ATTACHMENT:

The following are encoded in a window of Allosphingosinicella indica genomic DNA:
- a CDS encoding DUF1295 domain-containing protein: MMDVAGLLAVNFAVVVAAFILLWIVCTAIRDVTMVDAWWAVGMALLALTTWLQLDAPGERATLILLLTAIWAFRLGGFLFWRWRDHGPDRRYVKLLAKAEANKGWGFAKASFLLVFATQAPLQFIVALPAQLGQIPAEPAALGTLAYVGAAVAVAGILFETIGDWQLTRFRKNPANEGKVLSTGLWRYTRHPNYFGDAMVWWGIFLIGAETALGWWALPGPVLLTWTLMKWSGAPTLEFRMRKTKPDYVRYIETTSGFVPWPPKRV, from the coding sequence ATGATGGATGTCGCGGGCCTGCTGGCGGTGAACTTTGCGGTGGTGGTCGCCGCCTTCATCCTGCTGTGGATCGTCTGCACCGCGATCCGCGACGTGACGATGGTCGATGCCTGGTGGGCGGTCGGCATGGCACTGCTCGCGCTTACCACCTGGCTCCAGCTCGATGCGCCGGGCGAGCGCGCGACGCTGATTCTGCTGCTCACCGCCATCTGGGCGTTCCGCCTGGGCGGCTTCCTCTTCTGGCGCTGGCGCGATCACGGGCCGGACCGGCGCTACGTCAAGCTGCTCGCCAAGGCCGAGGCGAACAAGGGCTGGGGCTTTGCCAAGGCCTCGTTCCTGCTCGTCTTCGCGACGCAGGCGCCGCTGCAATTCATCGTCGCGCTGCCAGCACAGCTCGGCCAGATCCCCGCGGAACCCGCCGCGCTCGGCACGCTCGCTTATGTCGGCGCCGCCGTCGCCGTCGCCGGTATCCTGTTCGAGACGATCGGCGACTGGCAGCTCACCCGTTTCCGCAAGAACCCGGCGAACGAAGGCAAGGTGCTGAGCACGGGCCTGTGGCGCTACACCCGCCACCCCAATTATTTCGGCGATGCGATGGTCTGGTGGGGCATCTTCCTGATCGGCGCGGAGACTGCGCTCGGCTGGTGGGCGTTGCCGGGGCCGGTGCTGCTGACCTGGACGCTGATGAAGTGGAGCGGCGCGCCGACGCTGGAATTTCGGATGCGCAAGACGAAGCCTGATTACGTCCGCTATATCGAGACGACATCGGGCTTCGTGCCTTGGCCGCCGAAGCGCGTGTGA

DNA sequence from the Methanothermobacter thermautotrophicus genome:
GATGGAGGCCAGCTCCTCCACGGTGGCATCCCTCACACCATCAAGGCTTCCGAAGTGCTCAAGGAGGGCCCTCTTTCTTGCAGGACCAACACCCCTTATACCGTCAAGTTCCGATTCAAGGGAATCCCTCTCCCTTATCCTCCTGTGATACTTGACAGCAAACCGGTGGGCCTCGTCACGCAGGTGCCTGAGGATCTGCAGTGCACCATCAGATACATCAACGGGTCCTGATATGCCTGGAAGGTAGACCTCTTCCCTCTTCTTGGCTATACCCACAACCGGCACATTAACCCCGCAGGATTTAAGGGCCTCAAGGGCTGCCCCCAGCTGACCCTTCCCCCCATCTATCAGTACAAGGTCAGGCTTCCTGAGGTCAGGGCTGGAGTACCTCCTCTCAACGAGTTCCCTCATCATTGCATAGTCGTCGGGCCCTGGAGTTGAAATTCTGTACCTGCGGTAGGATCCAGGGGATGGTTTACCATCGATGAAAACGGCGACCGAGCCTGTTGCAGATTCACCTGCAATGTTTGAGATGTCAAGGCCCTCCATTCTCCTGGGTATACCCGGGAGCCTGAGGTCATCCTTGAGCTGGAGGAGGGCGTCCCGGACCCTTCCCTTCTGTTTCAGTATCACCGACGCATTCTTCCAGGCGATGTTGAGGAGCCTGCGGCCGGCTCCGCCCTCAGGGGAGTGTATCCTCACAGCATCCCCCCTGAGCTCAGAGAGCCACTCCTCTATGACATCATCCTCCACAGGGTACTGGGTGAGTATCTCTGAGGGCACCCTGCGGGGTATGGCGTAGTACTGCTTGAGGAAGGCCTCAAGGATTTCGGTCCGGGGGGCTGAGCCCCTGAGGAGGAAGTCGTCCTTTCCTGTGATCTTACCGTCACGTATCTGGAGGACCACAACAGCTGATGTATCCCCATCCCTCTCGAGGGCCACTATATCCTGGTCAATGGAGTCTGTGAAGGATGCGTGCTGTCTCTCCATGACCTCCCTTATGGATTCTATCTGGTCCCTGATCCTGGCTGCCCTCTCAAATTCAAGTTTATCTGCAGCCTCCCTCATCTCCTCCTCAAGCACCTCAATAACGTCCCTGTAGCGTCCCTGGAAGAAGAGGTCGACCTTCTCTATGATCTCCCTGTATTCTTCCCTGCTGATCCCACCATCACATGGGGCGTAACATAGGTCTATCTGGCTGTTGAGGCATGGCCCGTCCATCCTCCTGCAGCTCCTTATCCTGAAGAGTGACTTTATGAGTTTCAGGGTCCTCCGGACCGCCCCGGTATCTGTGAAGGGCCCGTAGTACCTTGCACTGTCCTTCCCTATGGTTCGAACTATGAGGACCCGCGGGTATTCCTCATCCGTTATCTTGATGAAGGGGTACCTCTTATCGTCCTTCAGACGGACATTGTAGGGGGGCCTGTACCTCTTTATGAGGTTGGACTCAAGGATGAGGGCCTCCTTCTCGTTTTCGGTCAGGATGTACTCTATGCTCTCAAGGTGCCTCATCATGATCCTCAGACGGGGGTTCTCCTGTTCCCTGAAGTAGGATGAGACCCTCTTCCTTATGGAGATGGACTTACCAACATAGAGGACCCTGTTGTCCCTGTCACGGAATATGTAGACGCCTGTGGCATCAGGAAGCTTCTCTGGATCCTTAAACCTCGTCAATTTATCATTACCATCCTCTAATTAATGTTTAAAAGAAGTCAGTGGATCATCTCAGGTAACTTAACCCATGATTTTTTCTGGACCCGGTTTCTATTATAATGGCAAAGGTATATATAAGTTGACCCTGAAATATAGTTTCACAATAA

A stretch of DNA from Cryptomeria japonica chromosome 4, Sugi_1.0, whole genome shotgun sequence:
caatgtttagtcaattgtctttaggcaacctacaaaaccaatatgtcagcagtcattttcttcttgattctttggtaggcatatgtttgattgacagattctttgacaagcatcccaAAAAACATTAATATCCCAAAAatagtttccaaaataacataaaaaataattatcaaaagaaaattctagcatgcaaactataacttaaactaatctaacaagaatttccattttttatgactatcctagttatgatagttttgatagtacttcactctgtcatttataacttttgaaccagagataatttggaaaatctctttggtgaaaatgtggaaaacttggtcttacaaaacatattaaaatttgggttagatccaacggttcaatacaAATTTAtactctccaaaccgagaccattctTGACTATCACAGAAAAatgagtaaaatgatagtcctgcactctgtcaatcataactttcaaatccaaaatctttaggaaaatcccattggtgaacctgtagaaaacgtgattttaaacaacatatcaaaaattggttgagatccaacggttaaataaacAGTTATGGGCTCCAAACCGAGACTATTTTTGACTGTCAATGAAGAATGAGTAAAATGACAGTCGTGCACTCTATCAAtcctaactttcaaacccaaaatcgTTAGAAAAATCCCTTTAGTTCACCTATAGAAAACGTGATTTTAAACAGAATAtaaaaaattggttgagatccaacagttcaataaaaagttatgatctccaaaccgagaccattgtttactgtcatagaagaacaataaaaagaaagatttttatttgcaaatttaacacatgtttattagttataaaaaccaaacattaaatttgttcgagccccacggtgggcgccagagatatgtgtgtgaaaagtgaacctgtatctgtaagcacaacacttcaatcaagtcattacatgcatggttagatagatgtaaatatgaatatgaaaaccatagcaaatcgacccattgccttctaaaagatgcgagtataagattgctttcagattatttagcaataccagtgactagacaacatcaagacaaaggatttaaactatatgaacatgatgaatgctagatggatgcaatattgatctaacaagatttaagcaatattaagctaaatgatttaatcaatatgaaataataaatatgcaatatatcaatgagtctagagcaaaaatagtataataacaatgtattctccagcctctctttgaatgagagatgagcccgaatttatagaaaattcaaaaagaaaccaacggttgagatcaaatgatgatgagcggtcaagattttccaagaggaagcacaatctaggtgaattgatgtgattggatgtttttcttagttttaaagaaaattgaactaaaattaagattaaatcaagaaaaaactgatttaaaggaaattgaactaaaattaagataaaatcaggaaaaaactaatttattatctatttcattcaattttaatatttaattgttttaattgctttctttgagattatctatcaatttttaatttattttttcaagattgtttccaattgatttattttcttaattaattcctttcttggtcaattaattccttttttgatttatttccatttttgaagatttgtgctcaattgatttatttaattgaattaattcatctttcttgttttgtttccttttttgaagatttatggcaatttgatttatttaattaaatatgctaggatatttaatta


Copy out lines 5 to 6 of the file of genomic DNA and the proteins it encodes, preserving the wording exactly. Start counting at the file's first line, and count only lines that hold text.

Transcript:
A stretch of DNA from Cryptomeria japonica chromosome 4, Sugi_1.0, whole genome shotgun sequence:
caatgtttagtcaattgtctttaggcaacctacaaaaccaatatgtcagcagtcattttcttcttgattctttggtaggcatatgtttgattgacagattctttgacaagcatcccaAAAAACATTAATATCCCAAAAatagtttccaaaataacataaaaaataattatcaaaagaaaattctagcatgcaaactataacttaaactaatctaacaagaatttccattttttatgactatcctagttatgatagttttgatagtacttcactctgtcatttataacttttgaaccagagataatttggaaaatctctttggtgaaaatgtggaaaacttggtcttacaaaacatattaaaatttgggttagatccaacggttcaatacaAATTTAtactctccaaaccgagaccattctTGACTATCACAGAAAAatgagtaaaatgatagtcctgcactctgtcaatcataactttcaaatccaaaatctttaggaaaatcccattggtgaacctgtagaaaacgtgattttaaacaacatatcaaaaattggttgagatccaacggttaaataaacAGTTATGGGCTCCAAACCGAGACTATTTTTGACTGTCAATGAAGAATGAGTAAAATGACAGTCGTGCACTCTATCAAtcctaactttcaaacccaaaatcgTTAGAAAAATCCCTTTAGTTCACCTATAGAAAACGTGATTTTAAACAGAATAtaaaaaattggttgagatccaacagttcaataaaaagttatgatctccaaaccgagaccattgtttactgtcatagaagaacaataaaaagaaagatttttatttgcaaatttaacacatgtttattagttataaaaaccaaacattaaatttgttcgagccccacggtgggcgccagagatatgtgtgtgaaaagtgaacctgtatctgtaagcacaacacttcaatcaagtcattacatgcatggttagatagatgtaaatatgaatatgaaaaccatagcaaatcgacccattgccttctaaaagatgcgagtataagattgctttcagattatttagcaataccagtgactagacaacatcaagacaaaggatttaaactatatgaacatgatgaatgctagatggatgcaatattgatctaacaagatttaagcaatattaagctaaatgatttaatcaatatgaaataataaatatgcaatatatcaatgagtctagagcaaaaatagtataataacaatgtattctccagcctctctttgaatgagagatgagcccgaatttatagaaaattcaaaaagaaaccaacggttgagatcaaatgatgatgagcggtcaagattttccaagaggaagcacaatctaggtgaattgatgtgattggatgtttttcttagttttaaagaaaattgaactaaaattaagattaaatcaagaaaaaactgatttaaaggaaattgaactaaaattaagataaaatcaggaaaaaactaatttattatctatttcattcaattttaatatttaattgttttaattgctttctttgagattatctatcaatttttaatttattttttcaagattgtttccaattgatttattttcttaattaattcctttcttggtcaattaattccttttttgatttatttccatttttgaagatttgtgctcaattgatttatttaattgaattaattcatctttcttgttttgtttccttttttgaagatttatggcaatttgatttatttaattaaatatgctaggatatttaatta